Invasive species have been identified by the Chief of the U.S.Department of Agriculture Forest Service as one of the four significant threats to our Nation’s forest and rangeland ecosystems. In response to this identified threat, a multidisciplinary team of specialists, managers, and researchers has worked together to produce a National Strategy and Implementation Plan for Invasive Species Management.
What is an Invasive Species?
Invasive species have been characterized as a “catastrophic wildfire in slow motion.” Thousands of non-native invasive plants, insects, fish, mollusks, crustaceans, pathogens, mammals, birds, reptiles, and amphibians have infested hundreds of millions of acres of land and water across the Nation, causing massive disruptions in ecosystem function, reducing biodiversity, and degrading ecosystem health in our Nation’s forests, prairies, mountains, wetlands, rivers, and oceans. Invasive organisms affect the health of not only the Nation’s forests and rangelands but also of wildlife, livestock, fish, and humans.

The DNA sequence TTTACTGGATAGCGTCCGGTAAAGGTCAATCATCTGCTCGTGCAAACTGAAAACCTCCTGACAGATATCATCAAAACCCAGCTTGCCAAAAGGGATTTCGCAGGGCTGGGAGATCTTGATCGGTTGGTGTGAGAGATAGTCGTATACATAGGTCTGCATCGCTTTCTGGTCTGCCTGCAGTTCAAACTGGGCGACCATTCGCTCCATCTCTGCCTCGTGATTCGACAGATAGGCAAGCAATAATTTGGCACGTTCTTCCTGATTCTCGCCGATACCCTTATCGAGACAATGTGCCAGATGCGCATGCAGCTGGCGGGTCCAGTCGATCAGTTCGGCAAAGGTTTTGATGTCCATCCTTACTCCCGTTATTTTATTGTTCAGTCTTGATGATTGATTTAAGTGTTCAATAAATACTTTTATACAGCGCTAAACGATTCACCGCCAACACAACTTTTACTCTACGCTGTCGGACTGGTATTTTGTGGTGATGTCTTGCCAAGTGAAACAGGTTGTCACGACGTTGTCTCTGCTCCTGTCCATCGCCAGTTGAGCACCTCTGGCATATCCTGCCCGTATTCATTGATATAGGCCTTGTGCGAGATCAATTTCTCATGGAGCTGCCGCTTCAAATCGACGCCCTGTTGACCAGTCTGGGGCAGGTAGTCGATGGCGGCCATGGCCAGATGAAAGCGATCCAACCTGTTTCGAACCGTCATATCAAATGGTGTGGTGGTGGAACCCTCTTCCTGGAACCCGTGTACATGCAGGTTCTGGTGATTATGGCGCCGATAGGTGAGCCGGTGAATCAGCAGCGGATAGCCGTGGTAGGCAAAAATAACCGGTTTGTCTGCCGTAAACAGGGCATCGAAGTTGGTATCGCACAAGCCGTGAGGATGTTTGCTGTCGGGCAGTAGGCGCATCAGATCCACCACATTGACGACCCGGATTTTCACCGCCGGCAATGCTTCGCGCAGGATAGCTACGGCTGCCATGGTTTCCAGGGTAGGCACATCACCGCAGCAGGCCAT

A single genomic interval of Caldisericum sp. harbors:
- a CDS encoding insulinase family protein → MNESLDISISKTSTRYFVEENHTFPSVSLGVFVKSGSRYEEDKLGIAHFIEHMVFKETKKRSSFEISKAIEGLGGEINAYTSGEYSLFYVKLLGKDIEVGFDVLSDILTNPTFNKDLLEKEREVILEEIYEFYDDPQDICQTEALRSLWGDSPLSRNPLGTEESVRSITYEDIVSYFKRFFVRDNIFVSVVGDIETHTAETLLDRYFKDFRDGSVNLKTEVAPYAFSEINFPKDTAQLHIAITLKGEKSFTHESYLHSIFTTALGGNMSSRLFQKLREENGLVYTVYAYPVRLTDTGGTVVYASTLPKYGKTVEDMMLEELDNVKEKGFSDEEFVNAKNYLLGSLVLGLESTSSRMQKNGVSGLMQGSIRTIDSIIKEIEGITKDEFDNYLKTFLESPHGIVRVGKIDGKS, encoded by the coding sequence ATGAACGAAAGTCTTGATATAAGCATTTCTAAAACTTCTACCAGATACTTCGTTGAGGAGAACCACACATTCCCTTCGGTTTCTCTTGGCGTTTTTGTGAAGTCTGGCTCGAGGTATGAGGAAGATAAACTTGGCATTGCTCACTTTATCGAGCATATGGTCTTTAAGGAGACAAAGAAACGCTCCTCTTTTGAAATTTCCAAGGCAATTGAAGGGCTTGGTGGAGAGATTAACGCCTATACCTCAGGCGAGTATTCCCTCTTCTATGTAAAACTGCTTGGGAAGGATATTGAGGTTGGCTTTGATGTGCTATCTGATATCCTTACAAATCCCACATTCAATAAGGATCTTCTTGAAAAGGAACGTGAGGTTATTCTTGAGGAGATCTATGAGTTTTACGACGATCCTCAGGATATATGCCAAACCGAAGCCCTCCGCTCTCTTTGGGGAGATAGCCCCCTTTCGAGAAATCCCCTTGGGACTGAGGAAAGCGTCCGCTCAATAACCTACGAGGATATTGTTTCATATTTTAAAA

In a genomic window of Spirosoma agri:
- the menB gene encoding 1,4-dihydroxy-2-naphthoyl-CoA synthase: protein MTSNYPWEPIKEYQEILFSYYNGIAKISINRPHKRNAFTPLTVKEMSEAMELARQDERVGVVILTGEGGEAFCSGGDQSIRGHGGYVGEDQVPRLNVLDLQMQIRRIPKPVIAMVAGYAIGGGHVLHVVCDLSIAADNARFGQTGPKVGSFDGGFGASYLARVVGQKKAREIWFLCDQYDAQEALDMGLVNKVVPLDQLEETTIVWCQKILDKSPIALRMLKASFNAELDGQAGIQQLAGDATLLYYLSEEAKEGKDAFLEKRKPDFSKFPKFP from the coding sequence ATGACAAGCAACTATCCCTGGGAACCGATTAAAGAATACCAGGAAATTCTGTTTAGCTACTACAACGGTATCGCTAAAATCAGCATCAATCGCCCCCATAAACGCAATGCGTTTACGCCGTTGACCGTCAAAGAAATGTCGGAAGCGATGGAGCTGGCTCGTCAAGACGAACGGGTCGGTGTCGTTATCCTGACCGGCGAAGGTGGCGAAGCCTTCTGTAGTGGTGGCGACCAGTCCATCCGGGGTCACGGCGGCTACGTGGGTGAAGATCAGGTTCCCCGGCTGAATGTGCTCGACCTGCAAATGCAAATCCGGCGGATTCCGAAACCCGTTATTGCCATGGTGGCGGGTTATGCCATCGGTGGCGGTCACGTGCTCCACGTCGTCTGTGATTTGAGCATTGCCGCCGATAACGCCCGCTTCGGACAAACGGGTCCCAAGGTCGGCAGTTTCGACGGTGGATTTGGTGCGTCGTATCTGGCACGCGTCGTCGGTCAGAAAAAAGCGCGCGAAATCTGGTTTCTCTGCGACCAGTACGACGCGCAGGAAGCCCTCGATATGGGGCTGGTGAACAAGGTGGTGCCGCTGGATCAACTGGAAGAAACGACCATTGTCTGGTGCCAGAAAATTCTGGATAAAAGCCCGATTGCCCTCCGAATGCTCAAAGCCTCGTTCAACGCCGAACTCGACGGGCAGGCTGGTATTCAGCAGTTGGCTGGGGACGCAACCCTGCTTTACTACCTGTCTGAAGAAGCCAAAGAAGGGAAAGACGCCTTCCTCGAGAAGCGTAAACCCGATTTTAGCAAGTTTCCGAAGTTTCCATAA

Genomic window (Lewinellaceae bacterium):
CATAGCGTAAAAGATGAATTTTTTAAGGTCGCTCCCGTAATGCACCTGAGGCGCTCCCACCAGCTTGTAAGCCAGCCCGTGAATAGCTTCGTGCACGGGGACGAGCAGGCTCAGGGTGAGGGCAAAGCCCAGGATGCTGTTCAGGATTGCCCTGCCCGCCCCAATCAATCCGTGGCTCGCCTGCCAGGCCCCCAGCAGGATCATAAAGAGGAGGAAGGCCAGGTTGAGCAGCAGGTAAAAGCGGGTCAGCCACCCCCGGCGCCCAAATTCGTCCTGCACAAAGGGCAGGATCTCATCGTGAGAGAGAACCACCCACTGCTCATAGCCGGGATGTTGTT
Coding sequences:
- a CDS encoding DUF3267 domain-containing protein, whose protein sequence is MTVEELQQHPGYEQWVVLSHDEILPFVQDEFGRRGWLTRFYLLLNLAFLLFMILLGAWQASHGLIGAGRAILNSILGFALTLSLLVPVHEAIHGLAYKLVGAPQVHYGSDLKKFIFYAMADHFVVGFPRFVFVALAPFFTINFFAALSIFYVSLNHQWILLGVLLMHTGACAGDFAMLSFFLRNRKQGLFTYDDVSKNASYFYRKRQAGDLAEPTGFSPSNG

A species is considered invasive if it meets these two criteria:
It is nonnative to the ecosystem under consideration, and
Its introduction causes or is likely to cause economic or environmental harm or harm to human health.
This definition is derived from Executive Order 13112, issued on February 3, 1999, which established the National Invasive Species Council.
Management of invasive species within the Forest Service occurs within a framework of laws, regulations, directives, and plans. In 2011 the Forest Service developed a new section to the Forest Service Manual (FSM) under code 2900, entitled Invasive Species Management. This FSM 2900 sets forth National Forest System policy, responsibilities, and direction for the prevention, detection, control, and restoration of effects from aquatic and terrestrial invasive species (including vertebrates, invertebrates, plants, and pathogens).
Invasives Caught Entering the State